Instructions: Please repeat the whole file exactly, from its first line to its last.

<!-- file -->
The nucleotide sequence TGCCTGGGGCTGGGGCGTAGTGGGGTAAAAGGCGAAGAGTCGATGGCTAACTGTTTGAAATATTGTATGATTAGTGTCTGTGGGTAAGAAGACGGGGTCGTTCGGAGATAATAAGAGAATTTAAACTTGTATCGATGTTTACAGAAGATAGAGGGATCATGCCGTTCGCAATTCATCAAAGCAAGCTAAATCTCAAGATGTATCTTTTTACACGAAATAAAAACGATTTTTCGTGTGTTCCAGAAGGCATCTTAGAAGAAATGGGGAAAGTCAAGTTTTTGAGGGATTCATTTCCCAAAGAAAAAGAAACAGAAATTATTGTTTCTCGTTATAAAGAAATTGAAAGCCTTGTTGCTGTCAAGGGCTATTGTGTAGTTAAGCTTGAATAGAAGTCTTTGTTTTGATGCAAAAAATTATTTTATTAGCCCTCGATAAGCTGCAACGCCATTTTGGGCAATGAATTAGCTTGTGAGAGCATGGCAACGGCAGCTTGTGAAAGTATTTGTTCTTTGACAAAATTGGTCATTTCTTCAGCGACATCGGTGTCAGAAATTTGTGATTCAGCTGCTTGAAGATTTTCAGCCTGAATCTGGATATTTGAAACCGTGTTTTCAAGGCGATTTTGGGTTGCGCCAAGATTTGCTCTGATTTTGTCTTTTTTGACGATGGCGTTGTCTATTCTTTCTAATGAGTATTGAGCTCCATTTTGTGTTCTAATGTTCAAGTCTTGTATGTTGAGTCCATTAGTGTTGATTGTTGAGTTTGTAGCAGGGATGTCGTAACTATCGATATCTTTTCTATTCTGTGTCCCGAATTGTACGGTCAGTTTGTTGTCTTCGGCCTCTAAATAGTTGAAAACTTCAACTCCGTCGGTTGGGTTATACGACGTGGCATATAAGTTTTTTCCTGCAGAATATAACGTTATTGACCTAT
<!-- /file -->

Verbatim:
The nucleotide sequence TGCCTGGGGCTGGGGCGTAGTGGGGTAAAAGGCGAAGAGTCGATGGCTAACTGTTTGAAATATTGTATGATTAGTGTCTGTGGGTAAGAAGACGGGGTCGTTCGGAGATAATAAGAGAATTTAAACTTGTATCGATGTTTACAGAAGATAGAGGGATCATGCCGTTCGCAATTCATCAAAGCAAGCTAAATCTCAAGATGTATCTTTTTACACGAAATAAAAACGATTTTTCGTGTGTTCCAGAAGGCATCTTAGAAGAAATGGGGAAAGTCAAGTTTTTGAGGGATTCATTTCCCAAAGAAAAAGAAACAGAAATTATTGTTTCTCGTTATAAAGAAATTGAAAGCCTTGTTGCTGTCAAGGGCTATTGTGTAGTTAAGCTTGAATAGAAGTCTTTGTTTTGATGCAAAAAATTATTTTATTAGCCCTCGATAAGCTGCAACGCCATTTTGGGCAATGAATTAGCTTGTGAGAGCATGGCAACGGCAGCTTGTGAAAGTATTTGTTCTTTGACAAAATTGGTCATTTCTTCAGCGACATCGGTGTCAGAAATTTGTGATTCAGCTGCTTGAAGATTTTCAGCCTGAATCTGGATATTTGAAACCGTGTTTTCAAGGCGATTTTGGGTTGCGCCAAGATTTGCTCTGATTTTGTCTTTTTTGACGATGGCGTTGTCTATTCTTTCTAATGAGTATTGAGCTCCATTTTGTGTTCTAATGTTCAAGTCTTGTATGTTGAGTCCATTAGTGTTGATTGTTGAGTTTGTAGCAGGGATGTCGTAACTATCGATATCTTTTCTATTCTGTGTCCCGAATTGTACGGTCAGTTTGTTGTCTTCGGCCTCTAAATAGTTGAAAACTTCAACTCCGTCGGTTGGGTTATACGACGTGGCATATAAGTTTTTTCCTGCAGAATATAACGTTATTGACCTAT